The bribery of US university sports coaches by parents seeking to boost student applications has an officially sanctioned counterpart in which institutions accept direct financial sponsorships of their coaches, The Boston Globe reported.
Evidence of such systems can be found in many elite US colleges including most of the Ivy League, where parents typically pay between $1 million (£770,000) and $2.5 million to get credit for an endowed coaching position, the Globe said.
At nearly all eight Ivy League colleges, the newspaper reported, there are cases where a student was accepted into the institution around the time that the student’s family funded such a coaching endowment.
Some of the most aggressive practitioners of the practice of endowed coaching positions, the Globe found, are Yale, Cornell, Harvard and Stanford universities.
The report comes two months after US government investigators charged dozens of parents, coaches, testing officials and private admissions counsellors in a scheme where the parents paid millions of dollars in bribes to win student admissions to elite college through falsified sports and academic credentials.
Sports coaches at Yale and Stanford were among the alleged participants named in March. The universities uniformly denied official knowledge of the bribery and took steps to fire any such coaches still working for them.
Yet at Yale, which offers endowment options for 24 of its 33 sports teams, the Globe identified “numerous” examples of applicants gaining admission after their families funded officially sanctioned sports team endowments.
Openly advertised on Yale’s athletic department website, the university sets specific financial criteria for participating, followed by an ambiguously phrased suggestion of the benefits: “The possibilities are endless.”
A Yale spokesman told the Globe that the university does not accept unqualified students. But he acknowledged that Yale allows preferences to applicants “for whom there is an institutional priority”, and he declined to rule out financial gifts as a factor.
The spokesman said that Yale was now “taking extra steps” to ensure compliance with its conflicts of interest policy.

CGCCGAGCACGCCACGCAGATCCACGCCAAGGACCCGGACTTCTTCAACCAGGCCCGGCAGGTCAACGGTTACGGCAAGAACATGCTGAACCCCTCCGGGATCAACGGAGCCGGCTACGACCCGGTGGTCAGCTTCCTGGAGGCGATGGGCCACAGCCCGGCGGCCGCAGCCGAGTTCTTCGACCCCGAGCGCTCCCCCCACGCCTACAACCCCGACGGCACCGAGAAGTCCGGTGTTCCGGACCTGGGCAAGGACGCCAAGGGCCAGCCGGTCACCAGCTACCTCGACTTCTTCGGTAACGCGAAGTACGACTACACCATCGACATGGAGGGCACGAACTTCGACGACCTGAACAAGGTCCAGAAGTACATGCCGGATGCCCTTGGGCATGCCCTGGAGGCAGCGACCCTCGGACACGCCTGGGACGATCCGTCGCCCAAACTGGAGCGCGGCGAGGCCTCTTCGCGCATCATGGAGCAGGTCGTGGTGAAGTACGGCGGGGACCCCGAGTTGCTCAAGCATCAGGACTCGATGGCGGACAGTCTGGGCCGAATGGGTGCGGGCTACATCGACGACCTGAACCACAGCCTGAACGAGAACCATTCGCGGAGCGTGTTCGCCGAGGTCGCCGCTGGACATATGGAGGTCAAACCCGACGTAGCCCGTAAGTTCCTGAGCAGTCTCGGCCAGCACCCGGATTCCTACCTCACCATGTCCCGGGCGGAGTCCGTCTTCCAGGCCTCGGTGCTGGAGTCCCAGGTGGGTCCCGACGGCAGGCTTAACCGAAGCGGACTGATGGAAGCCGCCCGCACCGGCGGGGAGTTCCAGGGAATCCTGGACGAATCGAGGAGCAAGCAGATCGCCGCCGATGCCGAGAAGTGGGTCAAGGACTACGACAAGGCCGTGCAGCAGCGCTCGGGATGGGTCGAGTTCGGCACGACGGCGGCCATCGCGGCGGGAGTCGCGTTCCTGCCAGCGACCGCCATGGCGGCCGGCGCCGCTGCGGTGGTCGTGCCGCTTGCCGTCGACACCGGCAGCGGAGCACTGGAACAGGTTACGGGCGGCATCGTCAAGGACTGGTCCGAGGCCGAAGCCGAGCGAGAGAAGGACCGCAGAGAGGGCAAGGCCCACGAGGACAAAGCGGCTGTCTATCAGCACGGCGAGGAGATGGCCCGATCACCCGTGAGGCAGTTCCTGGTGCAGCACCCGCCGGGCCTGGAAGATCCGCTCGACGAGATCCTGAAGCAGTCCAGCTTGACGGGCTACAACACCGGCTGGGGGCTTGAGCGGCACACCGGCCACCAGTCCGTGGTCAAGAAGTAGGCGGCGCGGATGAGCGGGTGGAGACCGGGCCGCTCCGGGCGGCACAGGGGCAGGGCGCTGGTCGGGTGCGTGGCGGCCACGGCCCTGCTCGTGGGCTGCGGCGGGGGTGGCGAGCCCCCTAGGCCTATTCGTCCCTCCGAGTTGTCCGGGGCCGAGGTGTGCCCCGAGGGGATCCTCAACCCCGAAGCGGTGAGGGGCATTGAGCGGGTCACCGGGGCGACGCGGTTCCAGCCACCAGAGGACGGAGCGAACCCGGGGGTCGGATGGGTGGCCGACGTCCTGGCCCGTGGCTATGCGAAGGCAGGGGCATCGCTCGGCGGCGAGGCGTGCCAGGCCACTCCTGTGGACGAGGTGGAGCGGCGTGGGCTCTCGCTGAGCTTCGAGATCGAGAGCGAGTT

The practice, however, has accelerated over the past decade in the Ivy League, the Globe said. Cornell has 30 endowed coaching positions, the most in the US, the newspaper found. Sports at Yale in which the Globe found links between a coach endowment and a student admission included lacrosse, golf and football.
Those charged in this year’s college admissions scandal include Rudolph Meredith, a former women’s football coach at Yale, who has already pleaded guilty to fraud and conspiracy charges. He was accused of helping the admission of student by designating her for his team, despite her lack of ability in football, after her family paid $1.2 million in bribe money.
The new revelations from the Globe compound concern that, while the direct bribery of sports coaches by outside consultants is illegal and subject to criminal prosecution, openly advertised institutional arrangements that allow the same basic goal appear legal and routine.
Federal prosecutors fed that suspicion while first outlining the scandal in March. Referencing the bribery allegations that he was in the process of outlining, the top federal prosecutor in Massachusetts, Andrew Lelling, told reporters: “We’re not talking about donating a building so that a school’s more likely to take your son or daughter.”
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